News / USA

    Obama Meeting With Congressional Leaders Fails to Resolve Shutdown

    Obama Meeting With Congressional Leaders Fails to Resolve Shutdowni
    X
    October 03, 2013 5:33 AM
    Thursday marks day three of the partial U.S. government shutdown, with no indication a resolution is imminent. U.S. congressional leaders met with President Barack Obama Wednesday evening to discuss the budget impasse that has led to the shutdown.
    Obama Meeting With Congressional Leaders Fails to Resolve Shutdown
    In a meeting at the White House late Wednesday, President Obama and U.S. congressional leaders failed to resolve differences and stop the federal government shutdown.  

    House and Senate leaders emerged from the White House after meeting with the president for about an hour, and based on their statements, the news was not good.

    House Speaker Republican John Boehner was the first to the microphones:

    "In times like this, the American people expect their leaders to come together to try to find ways to resolve their differences.  The president reiterated one more time tonight that he will not negotiate," said Boehner.

    Boehner repeated the offer by House Republicans to go to conference (negotiations) to try to resolve differences.

    But he gave no indication of any progress during what he called a "nice and polite" conversation with Obama and Democratic leaders, who he said should "listen to the American people" and have "a serious discussion."

    A clearly disappointed and angry Senate Majority Leader Harry Reid said Boehner spoke in the meeting only about negotiations for a short-term funding measure to get government operations going.

    Reid said President Obama strongly rejected anything that would damage "Obamacare," the health care reform law Congress passed three years ago.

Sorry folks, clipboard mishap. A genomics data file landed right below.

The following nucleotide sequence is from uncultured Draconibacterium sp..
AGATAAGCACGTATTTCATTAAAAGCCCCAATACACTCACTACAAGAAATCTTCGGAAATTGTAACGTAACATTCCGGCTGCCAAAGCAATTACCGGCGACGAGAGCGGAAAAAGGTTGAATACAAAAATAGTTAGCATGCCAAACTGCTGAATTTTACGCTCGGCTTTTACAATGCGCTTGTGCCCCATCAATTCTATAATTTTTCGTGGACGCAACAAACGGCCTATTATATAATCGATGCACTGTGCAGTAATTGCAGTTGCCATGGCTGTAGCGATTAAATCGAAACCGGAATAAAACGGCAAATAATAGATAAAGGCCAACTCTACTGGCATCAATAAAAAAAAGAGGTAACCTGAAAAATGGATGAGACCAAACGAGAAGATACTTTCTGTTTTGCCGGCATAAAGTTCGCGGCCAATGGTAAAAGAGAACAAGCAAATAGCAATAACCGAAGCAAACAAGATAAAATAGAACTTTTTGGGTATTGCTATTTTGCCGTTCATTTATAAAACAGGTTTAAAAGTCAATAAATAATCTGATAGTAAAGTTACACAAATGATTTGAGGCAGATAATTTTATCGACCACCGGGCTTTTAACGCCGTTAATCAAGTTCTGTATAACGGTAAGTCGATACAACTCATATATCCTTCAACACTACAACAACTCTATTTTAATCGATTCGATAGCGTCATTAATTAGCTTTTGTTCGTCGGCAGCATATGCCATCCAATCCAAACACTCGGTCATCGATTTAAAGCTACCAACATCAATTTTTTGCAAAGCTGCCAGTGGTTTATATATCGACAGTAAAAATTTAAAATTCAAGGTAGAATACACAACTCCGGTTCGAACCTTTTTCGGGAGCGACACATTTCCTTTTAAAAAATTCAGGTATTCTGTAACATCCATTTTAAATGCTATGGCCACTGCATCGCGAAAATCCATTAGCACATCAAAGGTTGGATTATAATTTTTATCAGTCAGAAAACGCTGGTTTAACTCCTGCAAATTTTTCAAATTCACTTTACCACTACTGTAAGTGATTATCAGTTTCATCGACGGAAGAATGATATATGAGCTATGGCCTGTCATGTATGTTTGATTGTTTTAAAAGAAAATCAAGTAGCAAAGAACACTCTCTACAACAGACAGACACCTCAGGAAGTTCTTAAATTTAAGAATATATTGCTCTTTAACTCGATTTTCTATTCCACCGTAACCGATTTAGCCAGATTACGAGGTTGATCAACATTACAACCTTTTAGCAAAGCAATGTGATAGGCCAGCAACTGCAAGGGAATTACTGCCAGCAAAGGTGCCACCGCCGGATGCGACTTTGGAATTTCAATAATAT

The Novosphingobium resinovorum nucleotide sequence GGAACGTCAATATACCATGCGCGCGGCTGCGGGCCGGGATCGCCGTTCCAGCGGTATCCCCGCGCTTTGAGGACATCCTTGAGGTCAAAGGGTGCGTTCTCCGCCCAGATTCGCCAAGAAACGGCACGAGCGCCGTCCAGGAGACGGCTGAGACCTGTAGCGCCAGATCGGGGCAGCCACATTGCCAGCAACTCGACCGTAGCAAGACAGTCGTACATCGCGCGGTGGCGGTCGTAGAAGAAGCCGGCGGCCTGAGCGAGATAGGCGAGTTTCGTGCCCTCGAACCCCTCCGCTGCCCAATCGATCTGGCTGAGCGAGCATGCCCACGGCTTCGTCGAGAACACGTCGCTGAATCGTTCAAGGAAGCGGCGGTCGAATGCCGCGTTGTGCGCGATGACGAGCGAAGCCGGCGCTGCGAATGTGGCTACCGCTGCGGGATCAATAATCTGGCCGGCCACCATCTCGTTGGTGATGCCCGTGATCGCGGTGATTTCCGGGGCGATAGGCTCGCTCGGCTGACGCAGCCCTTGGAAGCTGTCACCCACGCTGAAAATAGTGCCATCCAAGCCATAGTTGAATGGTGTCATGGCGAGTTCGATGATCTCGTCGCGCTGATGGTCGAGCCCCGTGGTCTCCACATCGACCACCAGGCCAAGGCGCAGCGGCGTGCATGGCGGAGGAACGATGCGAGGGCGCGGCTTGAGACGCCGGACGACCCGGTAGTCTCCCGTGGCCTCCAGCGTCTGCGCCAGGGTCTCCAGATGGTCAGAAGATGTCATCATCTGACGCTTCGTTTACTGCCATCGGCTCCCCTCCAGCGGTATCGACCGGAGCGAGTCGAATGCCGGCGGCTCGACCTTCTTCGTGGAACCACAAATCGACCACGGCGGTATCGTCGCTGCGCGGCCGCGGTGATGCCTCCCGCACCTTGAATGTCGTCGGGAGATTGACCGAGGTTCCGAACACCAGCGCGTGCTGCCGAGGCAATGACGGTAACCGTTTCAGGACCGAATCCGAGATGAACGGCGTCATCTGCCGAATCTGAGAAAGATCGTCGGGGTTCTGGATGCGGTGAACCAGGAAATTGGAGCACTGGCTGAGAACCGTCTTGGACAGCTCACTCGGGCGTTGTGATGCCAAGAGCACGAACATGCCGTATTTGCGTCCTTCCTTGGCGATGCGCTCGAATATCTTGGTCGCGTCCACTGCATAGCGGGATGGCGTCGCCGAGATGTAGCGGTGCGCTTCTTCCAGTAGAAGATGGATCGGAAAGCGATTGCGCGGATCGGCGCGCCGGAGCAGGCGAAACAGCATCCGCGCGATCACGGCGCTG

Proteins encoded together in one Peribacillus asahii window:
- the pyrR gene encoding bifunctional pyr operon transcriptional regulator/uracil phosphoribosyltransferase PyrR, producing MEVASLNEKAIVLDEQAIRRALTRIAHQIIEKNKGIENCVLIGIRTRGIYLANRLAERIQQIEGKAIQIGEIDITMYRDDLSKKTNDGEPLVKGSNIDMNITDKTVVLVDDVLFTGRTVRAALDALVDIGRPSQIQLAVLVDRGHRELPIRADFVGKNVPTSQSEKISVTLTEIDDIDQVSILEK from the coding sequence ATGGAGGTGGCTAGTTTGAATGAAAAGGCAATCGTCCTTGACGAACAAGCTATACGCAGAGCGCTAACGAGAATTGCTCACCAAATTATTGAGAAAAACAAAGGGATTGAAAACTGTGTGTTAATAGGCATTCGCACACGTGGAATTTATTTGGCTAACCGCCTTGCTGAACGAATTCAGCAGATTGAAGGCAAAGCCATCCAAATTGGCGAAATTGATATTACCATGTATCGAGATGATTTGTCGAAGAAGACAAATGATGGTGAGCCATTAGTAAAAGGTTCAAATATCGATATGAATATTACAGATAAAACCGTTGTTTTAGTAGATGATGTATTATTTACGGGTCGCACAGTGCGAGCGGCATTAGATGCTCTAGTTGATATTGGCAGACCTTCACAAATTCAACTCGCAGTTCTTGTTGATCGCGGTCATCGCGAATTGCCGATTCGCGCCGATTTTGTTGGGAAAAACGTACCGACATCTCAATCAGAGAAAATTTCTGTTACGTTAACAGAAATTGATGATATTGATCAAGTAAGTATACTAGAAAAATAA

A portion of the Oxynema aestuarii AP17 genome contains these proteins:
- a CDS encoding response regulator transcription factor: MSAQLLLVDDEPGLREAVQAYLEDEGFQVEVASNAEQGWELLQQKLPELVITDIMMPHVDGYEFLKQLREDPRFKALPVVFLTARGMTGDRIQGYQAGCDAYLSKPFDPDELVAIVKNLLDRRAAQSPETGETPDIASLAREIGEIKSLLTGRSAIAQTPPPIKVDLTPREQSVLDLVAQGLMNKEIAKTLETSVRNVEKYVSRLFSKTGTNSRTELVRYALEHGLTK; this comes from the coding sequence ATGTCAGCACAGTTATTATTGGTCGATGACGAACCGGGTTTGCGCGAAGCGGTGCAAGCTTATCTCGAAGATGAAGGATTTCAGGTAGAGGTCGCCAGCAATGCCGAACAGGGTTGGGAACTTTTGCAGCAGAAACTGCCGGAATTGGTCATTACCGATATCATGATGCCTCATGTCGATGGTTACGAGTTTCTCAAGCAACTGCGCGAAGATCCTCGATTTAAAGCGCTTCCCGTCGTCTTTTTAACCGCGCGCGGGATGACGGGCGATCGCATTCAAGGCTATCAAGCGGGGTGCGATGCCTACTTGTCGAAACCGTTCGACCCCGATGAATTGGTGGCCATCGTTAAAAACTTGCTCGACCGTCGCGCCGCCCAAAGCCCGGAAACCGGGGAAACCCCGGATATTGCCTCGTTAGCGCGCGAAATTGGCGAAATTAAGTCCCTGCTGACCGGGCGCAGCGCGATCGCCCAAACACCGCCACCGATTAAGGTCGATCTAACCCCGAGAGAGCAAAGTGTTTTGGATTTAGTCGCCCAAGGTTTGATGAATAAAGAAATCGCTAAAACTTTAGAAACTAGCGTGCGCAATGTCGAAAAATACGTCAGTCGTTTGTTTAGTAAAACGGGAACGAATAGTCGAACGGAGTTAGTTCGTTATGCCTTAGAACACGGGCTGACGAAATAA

"This has never happened before. They can make all the historical analysis that they want, it just has never happened before where a political party would be willing to take the country to the brink of financial disaster and say we're not going to allow us to pay our bills.  The president said he would not stand for that," said Reid.

    Reid blamed what he called "Tea Party-driven" members of the House for pushing the country to a government shutdown and in the direction of a potential default.  Congress must raise the government's debt ceiling by October 17.

    House Democratic Minority leader Nancy Pelosi said Republicans keep "moving the goal posts" on the budget issue, as they try to overturn Obamacare, but she suggested a way forward.

    "I am just saying for the good of the order and the confidence of the American people, we should take the debt ceiling debate off the table.  The United States of America will always honor the full faith and credit of our country," said Pelosi.

    In an interview with CNBC, President Obama acknowledged being "exasperated" by the government shutdown, which he called "entirely unnecessary."

    "When you have a situation in which a faction is willing potentially to default on U.S. government obligations, then we are in trouble, and if they are willing to do it now they will be willing to do it later," said President Obama.

    Obama said he would be open later to having a "reasonable, civil, negotiation" on broader budget issues.

    A White House statement said Obama made clear to congressional leaders that he will not negotiate over the need for Congress to act to reopen the government or to raise the debt limit.

    It said Obama was glad the leaders were able to engage in a "useful discussion" and he "remains hopeful that common sense will prevail".